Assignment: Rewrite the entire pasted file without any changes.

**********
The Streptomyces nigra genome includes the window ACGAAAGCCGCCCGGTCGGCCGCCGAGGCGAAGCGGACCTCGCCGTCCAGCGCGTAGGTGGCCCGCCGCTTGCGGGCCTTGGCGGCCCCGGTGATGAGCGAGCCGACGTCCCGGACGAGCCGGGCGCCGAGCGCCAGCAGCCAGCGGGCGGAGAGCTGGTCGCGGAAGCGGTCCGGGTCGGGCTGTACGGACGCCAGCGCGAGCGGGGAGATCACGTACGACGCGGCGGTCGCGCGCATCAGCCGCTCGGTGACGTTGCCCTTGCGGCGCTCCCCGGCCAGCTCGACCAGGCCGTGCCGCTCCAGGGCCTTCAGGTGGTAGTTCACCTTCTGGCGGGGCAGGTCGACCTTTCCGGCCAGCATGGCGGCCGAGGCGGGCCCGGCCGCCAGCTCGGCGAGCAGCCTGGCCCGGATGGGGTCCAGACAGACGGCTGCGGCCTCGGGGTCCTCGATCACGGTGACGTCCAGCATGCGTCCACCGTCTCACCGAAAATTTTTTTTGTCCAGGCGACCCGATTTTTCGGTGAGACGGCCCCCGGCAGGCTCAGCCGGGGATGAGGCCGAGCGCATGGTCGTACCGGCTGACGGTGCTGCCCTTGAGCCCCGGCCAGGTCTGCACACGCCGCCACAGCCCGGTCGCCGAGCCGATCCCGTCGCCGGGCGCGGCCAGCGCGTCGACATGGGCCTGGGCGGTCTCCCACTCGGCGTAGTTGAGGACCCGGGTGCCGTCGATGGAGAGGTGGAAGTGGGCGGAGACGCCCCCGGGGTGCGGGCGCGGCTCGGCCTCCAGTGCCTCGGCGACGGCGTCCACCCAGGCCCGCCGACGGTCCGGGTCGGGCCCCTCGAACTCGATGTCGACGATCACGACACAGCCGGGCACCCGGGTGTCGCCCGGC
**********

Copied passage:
The Streptomyces nigra genome includes the window ACGAAAGCCGCCCGGTCGGCCGCCGAGGCGAAGCGGACCTCGCCGTCCAGCGCGTAGGTGGCCCGCCGCTTGCGGGCCTTGGCGGCCCCGGTGATGAGCGAGCCGACGTCCCGGACGAGCCGGGCGCCGAGCGCCAGCAGCCAGCGGGCGGAGAGCTGGTCGCGGAAGCGGTCCGGGTCGGGCTGTACGGACGCCAGCGCGAGCGGGGAGATCACGTACGACGCGGCGGTCGCGCGCATCAGCCGCTCGGTGACGTTGCCCTTGCGGCGCTCCCCGGCCAGCTCGACCAGGCCGTGCCGCTCCAGGGCCTTCAGGTGGTAGTTCACCTTCTGGCGGGGCAGGTCGACCTTTCCGGCCAGCATGGCGGCCGAGGCGGGCCCGGCCGCCAGCTCGGCGAGCAGCCTGGCCCGGATGGGGTCCAGACAGACGGCTGCGGCCTCGGGGTCCTCGATCACGGTGACGTCCAGCATGCGTCCACCGTCTCACCGAAAATTTTTTTTGTCCAGGCGACCCGATTTTTCGGTGAGACGGCCCCCGGCAGGCTCAGCCGGGGATGAGGCCGAGCGCATGGTCGTACCGGCTGACGGTGCTGCCCTTGAGCCCCGGCCAGGTCTGCACACGCCGCCACAGCCCGGTCGCCGAGCCGATCCCGTCGCCGGGCGCGGCCAGCGCGTCGACATGGGCCTGGGCGGTCTCCCACTCGGCGTAGTTGAGGACCCGGGTGCCGTCGATGGAGAGGTGGAAGTGGGCGGAGACGCCCCCGGGGTGCGGGCGCGGCTCGGCCTCCAGTGCCTCGGCGACGGCGTCCACCCAGGCCCGCCGACGGTCCGGGTCGGGCCCCTCGAACTCGATGTCGACGATCACGACACAGCCGGGCACCCGGGTGTCGCCCGGC